Middletown Approves Residential Development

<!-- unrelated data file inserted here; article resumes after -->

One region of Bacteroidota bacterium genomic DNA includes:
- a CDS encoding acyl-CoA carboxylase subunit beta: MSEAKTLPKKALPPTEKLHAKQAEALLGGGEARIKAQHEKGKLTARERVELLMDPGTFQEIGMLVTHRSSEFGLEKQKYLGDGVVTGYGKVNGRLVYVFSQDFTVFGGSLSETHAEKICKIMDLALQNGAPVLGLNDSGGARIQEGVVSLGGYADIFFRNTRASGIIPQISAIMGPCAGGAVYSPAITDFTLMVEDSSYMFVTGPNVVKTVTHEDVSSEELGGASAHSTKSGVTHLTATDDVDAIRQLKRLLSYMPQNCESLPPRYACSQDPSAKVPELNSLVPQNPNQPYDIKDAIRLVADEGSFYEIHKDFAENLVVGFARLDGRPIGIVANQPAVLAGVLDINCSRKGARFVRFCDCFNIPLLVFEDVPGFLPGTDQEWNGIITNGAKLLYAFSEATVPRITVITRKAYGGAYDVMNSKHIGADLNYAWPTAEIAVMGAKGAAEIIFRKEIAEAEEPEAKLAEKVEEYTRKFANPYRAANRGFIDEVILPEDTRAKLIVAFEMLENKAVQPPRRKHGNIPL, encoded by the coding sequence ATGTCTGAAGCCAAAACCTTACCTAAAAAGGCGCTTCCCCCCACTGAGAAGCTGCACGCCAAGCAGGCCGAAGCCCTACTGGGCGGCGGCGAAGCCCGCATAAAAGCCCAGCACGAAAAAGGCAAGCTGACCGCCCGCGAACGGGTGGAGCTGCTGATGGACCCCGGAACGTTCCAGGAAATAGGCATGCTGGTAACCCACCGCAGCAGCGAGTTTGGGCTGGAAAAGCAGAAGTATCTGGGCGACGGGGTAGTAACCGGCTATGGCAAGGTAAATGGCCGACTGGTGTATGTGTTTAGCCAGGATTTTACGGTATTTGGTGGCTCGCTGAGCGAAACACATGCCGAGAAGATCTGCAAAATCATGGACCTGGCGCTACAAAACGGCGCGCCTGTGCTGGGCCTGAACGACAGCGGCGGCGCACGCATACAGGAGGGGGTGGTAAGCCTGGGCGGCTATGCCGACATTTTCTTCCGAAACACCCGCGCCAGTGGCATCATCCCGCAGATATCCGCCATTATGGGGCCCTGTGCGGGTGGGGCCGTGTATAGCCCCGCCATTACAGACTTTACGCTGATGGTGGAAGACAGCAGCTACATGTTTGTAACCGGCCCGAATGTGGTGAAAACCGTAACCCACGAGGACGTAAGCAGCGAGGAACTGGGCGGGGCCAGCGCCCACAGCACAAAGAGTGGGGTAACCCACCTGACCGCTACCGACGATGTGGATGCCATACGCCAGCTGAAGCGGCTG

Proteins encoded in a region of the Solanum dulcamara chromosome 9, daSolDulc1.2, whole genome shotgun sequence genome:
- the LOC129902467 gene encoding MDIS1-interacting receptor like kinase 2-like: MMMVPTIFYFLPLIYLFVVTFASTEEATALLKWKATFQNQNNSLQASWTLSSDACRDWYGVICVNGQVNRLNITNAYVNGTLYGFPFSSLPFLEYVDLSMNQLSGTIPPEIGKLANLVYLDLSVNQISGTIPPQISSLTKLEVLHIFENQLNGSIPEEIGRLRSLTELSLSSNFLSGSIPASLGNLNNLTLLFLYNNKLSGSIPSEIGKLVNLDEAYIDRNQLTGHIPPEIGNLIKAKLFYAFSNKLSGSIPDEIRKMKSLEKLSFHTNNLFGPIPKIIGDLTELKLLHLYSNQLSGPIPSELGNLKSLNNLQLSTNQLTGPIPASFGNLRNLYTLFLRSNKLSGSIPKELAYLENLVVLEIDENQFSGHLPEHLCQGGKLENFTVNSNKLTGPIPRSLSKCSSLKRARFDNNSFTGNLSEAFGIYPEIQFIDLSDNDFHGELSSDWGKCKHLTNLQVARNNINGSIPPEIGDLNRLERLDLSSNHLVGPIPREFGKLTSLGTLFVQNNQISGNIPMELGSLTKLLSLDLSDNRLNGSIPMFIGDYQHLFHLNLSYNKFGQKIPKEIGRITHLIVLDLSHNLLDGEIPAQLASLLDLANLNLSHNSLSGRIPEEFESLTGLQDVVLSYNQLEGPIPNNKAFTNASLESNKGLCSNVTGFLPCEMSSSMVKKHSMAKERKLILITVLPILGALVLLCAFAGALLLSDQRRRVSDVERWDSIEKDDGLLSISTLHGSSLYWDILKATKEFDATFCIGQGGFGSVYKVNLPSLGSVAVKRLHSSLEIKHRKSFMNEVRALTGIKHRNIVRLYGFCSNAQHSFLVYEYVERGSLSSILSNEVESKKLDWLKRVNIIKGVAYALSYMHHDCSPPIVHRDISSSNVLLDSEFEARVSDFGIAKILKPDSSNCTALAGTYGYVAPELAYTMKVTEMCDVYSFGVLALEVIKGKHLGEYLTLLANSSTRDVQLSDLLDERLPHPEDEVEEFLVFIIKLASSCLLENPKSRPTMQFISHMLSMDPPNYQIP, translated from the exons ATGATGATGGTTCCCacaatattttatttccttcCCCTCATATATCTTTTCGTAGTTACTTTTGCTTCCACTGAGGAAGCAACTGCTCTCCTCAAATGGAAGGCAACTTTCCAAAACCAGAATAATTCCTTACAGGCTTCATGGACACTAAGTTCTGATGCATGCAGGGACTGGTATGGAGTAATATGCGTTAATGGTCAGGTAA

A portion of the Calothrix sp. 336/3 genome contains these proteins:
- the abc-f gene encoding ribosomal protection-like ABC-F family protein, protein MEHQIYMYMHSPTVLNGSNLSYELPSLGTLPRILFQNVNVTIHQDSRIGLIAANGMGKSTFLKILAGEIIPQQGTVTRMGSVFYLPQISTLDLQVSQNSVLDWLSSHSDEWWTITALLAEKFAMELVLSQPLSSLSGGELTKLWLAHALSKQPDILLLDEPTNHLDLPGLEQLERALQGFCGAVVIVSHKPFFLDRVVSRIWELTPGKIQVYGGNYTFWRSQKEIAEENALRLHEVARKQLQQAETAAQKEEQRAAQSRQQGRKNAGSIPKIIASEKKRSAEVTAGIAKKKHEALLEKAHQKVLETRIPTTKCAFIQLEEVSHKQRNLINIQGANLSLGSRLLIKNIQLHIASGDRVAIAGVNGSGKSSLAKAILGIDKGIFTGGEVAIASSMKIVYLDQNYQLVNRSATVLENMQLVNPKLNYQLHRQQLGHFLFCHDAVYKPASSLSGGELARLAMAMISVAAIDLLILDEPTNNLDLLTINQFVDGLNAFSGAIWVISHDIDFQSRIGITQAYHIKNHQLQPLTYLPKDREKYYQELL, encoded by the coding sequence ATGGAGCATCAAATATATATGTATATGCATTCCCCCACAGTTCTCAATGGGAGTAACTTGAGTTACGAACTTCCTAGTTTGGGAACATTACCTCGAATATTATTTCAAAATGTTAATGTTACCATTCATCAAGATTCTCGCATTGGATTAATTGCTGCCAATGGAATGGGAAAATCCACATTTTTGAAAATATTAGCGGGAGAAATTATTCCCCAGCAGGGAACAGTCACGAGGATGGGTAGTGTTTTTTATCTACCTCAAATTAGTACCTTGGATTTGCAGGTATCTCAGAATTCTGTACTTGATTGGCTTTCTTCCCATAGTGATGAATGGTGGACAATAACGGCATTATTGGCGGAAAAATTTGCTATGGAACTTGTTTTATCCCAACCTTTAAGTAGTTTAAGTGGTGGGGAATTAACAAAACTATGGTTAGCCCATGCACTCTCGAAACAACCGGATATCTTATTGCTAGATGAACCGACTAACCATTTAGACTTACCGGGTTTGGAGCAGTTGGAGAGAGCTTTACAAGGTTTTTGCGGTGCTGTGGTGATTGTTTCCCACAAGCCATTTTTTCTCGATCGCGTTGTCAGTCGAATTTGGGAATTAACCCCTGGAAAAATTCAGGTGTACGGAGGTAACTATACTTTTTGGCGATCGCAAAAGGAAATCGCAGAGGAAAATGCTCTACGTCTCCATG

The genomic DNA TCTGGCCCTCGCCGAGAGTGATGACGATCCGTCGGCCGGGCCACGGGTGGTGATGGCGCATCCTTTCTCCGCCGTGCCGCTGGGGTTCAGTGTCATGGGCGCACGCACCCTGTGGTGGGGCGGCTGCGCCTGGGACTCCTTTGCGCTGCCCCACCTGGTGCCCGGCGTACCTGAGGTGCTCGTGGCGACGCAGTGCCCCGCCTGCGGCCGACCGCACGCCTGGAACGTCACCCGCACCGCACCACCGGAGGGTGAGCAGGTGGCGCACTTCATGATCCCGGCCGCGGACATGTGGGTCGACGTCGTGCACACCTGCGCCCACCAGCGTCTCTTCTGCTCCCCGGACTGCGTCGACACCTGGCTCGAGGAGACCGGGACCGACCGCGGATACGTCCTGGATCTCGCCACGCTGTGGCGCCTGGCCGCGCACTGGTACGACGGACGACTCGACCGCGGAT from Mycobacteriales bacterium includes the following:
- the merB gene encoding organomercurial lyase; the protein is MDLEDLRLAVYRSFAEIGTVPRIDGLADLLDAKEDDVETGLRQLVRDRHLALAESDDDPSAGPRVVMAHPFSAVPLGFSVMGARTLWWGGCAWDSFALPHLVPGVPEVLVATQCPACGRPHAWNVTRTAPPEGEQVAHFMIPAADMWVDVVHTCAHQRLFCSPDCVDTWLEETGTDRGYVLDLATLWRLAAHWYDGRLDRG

first_imgBy Philip Sean Curran Toll Brothers did not indicate whether it intended to appeal the board’s vote or not. Company spokeswoman Andrea Meck said the company is reviewing its next steps. Assemblywoman Serena DiMaso (R-13), who represents Middletown as part of her legislative district, said she applauded the township for “pushing back.” In combination with a 342,000-square-foot commercial project that includes a new Wegmans supermarket, that section of town will be transformed in the coming years, fulfilling a two-decades-long vision for the area. The municipal planning board voted Sept. 4 to approve Toll Brothers’ plan, having voted in July for the commercial piece that also includes a CMX movie theater and retail space as part of the overall Village 35 project. “Maybe it takes a ground-swell from towns banding together to stop this affordable housing mandate,” she said. “I mean I think the whole system just needs an overhaul. It has to be fixed. We can’t have this the way it’s going now. We will not be the Garden State for very much longer if we continue down this path.” He said the area oncewas eyed for 1.6 millionsquare feet of commercialspace and almost doublethe number of residentialunits that ended up gettingapproved. An interior view of a home Toll Brothers says will be similar to those built in Middletown Walk. Photo courtesy Toll Brothers In 2015, the New Jersey Supreme Court shifted the responsibility of enforcing towns’ affordable housing mandates, as outlined in the high court’s earlier Mount Laurel decisions in the 1970s and ’80s, from the state Council on Affordable Housing to superior court judges. “Despite our plans for Middletown Walk not being approved as presented, Toll Brothers has a long history of working within town approvals, addressing neighbors’ concerns and delivering exceptional homes in the best communities,” said Toll Brothers division president Craig Cherry in a statement. “We are very excited about Middletown Walk, located in a town that we love, and we know our future home buyers will be very pleased with the homes and amenities planned.” But Campisi said communities have “many” ways of meeting their affordable housing obligations, with inclusionary developments being just one of them. He said towns can develop 100 percent affordable housing projects. “My two cents is that it seems to me that a lot of this was done for affordable housing,” said Oley DiCenso, with Minding Middletown, after the planning board hearing. “And the affordable housing aspect of this is only sitting on four acres.” The decision by thetownship has led to a war ofwords between Fair Shareand Middletown, a conflictthat continued last week. An architectural drawing by Toll Brothers is representative of the 280 homes planned for a new housing development on Route 35 called Middletown Walk.Photo courtesy Toll Brothers MIDDLETOWN – National home builder Toll Brothers gained approval from Middletown Township last week to construct 280 town houses and 70 apartments as the residential component of a larger redevelopment of more than 100 acres on Route 35 north. Perry said his community would no longer be “dictated to by a nonprofit organization that is funded by special interest groups who are going to dictate terms to municipalities.” center_img “It has every kind of rule and regulation about all kinds of different things they’re allowed to do, but this wasn’t discussed with the public,” said resident Monica Manning, the leader of Minding Middletown, a group opposed to the project. “This was the deal they made behind closed doors, then presented it.” As other communities have done, the township had been in talks with the advocacy group Fair Share Housing Center to try and reach a settlement for what Middletown’s requirement would be for a span from 1999 to 2025. Yet Fair Share said lastweek that the township “isone of the worst actors inthe state when it comes toaffordable housing.” In 2018, the governing body approved a redevelopment plan for the overall site, a plan that critics said lacked public involvement. Fair Share spokesman Anthony Campisi said in a recent interview that the township has a track record of approving luxury housing units that do not include affordable units, including at the former Bamm Hollow Country Club in Lincroft. “This is a long-time-coming project,” Middletown Mayor Tony Perry said. “Township committees of the past have worked to dramatically reduce the overall size and scope of this project by more than 400 percent.” The planning board voted 5-3 to give Toll Brothers the approval but without roof decks on any of the buildings. Toward the end of the hearing, township committeewoman Patricia A. Snell, who also sits on the planning board, made a motion to that effect. Yet affordable housing in the Village 35 project and elsewhere around the state also has involved the construction of many more market-rate houses to go along with it as part of high density, inclusionary developments. For instance, West Windsor, located about an hour away from Middletown, reached a deal with national builder AvalonBay for 800 units, a hotel and retail space on land next to a train station in that Mercer County community. Of the 800 units, 132 of them will be set aside as affordable. The township has saidthat since 1999, more than600 affordable housingunits have been created inthe community. The timing of the Toll Brothers’ approval came two months after the township announced it was withdrawing from a legal proceeding in state Superior Court regarding its affordable housing requirement. “There are 565 municipalities in the state of New Jersey. One of them is standing up to Fair Share Housing and that’s Middletown, New Jersey,” Perry said. “It sounds like a great idea, let’s create affordable housing, let’s give people the opportunity to live in different towns. And that sounds great. But you know what I want, you know what I stand for? I stand for making New Jersey affordable. I stand for making Middletown affordable, not just for this person or that personbut for everyone.” The 70 apartments willbe set aside as affordablehousing or at below-marketrate. “They have no problems seemingly building homes that are affordable to doctors and lawyers, but have a whole lot of trouble building homes that are affordable for nurses and paralegals and cashiers and teachers for that matter,” he said. “They have no problem redeveloping big chunks of land for wealthy people. The problem comes when working families want a seat at the table.” last_img